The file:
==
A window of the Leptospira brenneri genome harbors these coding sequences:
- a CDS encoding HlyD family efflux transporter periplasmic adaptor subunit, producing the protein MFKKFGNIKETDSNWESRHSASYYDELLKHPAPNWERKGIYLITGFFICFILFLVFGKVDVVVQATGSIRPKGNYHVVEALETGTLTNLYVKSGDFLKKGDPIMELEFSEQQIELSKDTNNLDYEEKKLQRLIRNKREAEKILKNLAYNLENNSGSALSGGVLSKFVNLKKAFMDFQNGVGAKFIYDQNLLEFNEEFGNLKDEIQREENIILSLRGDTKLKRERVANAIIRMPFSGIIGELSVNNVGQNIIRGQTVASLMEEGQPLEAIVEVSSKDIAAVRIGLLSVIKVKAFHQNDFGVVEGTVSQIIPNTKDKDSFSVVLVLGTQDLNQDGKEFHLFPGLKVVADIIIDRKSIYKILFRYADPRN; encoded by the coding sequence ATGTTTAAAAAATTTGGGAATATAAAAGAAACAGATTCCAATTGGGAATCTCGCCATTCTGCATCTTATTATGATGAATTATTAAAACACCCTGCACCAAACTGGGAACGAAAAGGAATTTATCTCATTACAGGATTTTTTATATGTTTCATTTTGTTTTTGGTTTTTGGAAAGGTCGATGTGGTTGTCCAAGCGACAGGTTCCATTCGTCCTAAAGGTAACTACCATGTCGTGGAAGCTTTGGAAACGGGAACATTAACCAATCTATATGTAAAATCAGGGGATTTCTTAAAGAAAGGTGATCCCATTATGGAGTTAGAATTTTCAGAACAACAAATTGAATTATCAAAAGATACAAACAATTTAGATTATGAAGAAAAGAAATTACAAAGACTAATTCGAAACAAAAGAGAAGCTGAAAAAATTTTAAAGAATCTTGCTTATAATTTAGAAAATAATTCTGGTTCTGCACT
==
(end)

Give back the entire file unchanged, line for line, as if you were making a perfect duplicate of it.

A window of the Leptospira brenneri genome harbors these coding sequences:
- a CDS encoding HlyD family efflux transporter periplasmic adaptor subunit, producing the protein MFKKFGNIKETDSNWESRHSASYYDELLKHPAPNWERKGIYLITGFFICFILFLVFGKVDVVVQATGSIRPKGNYHVVEALETGTLTNLYVKSGDFLKKGDPIMELEFSEQQIELSKDTNNLDYEEKKLQRLIRNKREAEKILKNLAYNLENNSGSALSGGVLSKFVNLKKAFMDFQNGVGAKFIYDQNLLEFNEEFGNLKDEIQREENIILSLRGDTKLKRERVANAIIRMPFSGIIGELSVNNVGQNIIRGQTVASLMEEGQPLEAIVEVSSKDIAAVRIGLLSVIKVKAFHQNDFGVVEGTVSQIIPNTKDKDSFSVVLVLGTQDLNQDGKEFHLFPGLKVVADIIIDRKSIYKILFRYADPRN; encoded by the coding sequence ATGTTTAAAAAATTTGGGAATATAAAAGAAACAGATTCCAATTGGGAATCTCGCCATTCTGCATCTTATTATGATGAATTATTAAAACACCCTGCACCAAACTGGGAACGAAAAGGAATTTATCTCATTACAGGATTTTTTATATGTTTCATTTTGTTTTTGGTTTTTGGAAAGGTCGATGTGGTTGTCCAAGCGACAGGTTCCATTCGTCCTAAAGGTAACTACCATGTCGTGGAAGCTTTGGAAACGGGAACATTAACCAATCTATATGTAAAATCAGGGGATTTCTTAAAGAAAGGTGATCCCATTATGGAGTTAGAATTTTCAGAACAACAAATTGAATTATCAAAAGATACAAACAATTTAGATTATGAAGAAAAGAAATTACAAAGACTAATTCGAAACAAAAGAGAAGCTGAAAAAATTTTAAAGAATCTTGCTTATAATTTAGAAAATAATTCTGGTTCTGCACT